T4America Blog

News, press releases and other updates

Transit and TIGER funding preserved in compromise spending bill

Leading negotiators in the House and Senate released a compromise spending bill to fund the U.S. Department of Transportation, alongside several other departments, through the end of the current fiscal year in September 2012. The measure is known as a “minibus” because it collapses several appropriations bills into one package,

The conference agreement between the two chambers preserves funding for transit and the innovative TIGER grants program, while zeroing out high-speed rail. The Federal Transit Administration is provided a total of $10.608 billion. Amtrak, with $466 million for operating and $952 million for capital, would be funded at a level lower than what the Senate requested but higher than the House-proposed amount. But Amtrak did receive more capital funding than either the House or Senate originally proposed.

$500 million for TIGER constitutes a 5.1 percent cut from current levels, but is a significant improvement over the House proposal to eliminate the program entirely. Every round of grant applications for TIGER has yielded far more interest from communities that USDOT has been able to accommodate, and the program rewards projects that meet local needs. Streetsblog is reporting that the third round of TIGER applications outstrips the available grant amount by 27 to 1.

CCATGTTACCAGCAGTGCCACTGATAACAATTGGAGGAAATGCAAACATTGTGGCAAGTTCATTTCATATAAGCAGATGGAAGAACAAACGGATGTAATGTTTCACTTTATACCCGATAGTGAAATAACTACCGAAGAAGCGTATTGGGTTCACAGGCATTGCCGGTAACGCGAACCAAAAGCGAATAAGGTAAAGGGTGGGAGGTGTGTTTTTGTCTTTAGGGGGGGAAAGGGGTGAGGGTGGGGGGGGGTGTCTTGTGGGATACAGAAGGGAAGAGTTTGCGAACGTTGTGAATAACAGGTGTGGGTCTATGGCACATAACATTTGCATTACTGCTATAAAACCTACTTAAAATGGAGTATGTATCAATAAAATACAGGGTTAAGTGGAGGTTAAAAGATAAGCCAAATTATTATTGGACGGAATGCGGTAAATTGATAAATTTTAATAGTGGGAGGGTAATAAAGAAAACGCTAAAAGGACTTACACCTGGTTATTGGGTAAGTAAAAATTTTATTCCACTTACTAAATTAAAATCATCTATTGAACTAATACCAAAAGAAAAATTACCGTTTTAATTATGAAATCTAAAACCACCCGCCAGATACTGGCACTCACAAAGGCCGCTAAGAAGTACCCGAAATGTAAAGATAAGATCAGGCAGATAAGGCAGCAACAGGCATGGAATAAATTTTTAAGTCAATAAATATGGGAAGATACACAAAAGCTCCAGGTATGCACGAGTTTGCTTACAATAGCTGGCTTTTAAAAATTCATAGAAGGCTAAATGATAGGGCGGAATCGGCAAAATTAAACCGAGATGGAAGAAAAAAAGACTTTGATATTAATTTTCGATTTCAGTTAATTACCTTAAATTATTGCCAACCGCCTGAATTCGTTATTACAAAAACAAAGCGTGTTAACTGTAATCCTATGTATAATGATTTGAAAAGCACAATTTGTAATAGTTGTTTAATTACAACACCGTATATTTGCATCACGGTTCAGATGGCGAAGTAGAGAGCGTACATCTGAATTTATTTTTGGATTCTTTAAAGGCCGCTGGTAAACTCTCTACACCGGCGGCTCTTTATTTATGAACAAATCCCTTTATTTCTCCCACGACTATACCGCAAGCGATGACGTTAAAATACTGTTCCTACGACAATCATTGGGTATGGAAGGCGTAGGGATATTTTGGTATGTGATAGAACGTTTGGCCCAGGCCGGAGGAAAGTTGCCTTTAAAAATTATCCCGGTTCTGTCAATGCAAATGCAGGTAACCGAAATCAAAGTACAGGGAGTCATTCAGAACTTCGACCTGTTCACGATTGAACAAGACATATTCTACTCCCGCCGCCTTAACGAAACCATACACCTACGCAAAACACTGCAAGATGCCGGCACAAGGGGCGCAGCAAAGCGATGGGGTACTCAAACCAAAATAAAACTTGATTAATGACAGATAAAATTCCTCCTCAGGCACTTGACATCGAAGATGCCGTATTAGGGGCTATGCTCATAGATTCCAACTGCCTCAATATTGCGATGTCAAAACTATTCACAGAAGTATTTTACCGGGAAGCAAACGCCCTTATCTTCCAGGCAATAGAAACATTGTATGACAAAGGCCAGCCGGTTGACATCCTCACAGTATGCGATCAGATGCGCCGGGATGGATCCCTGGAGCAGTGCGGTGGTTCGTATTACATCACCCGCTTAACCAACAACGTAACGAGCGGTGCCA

The New Starts program receives $1.95 billion. New Starts is a key funding source for transit projects across the country, particularly in large metropolitan areas. The WMATA transit system in Washington, DC gets $150 million.

Traditional highway funding under the Federal Highway Administration is funded slightly below current levels, with $39.143 billion.

In a disappointing move, negotiators did not include funding for Partnership for Sustainable Communities grants. The partnership is a joint venture between USDOT, the Department of Housing and Urban Development and the U.S. Environmental Protection Agency. While no new grants will be awarded under this agreement, the office will remain open and negotiators notably refused to include House-proposed language that would have disallowed the three departments from working collaboratively.

Both chambers will need to pass the “minibus” agreement by Friday to avoid a government shutdown. With bipartisan sign-off on these funding levels, passage is almost assured.

Check out the chart below, which compares the 2010 budget, 2011 budget and the House/Senate proposals that got us to the proposed 2012 budget.

Federal Transportation, Housing and Urban Development Budget: Highlighted transportation and sustainable communities programs.

Program 2010 Budget 2011 Budget House 2012 Proposal Senate 2012 Proposal Final 2012 Budget Difference: 2012 vs 2011
Federal-Aid Highways ~$42B $41.1B $27.7B $41.1 B (FY 2011 enacted) $39.14 B (equal to MAP-21) —$2.B
Transit Formula Grants ~$8.3B $8.34B $5.2 $8.36B $8.36 B +$20M
High Speed Rail $2.5B $0 $0 $100M $0
TIGER $600M $527M $0 $550M $500M —$27M
Partnership for Sustainable Communities Grants $150M $100M $0 $90M $0 —$100M
Amtrak Capital $1.002B $922M $898M $937M $952M +30M
Amtrak Operating $563M $562M $227M $544M 466M —$97M
Transit ‘New Starts’ $2.0B $1.6B $1.55B $1.955B $1.955B +$355M
TIGGER (energy efficiency grants for transit agencies) $75M $50M $0M $25M $0 —$50M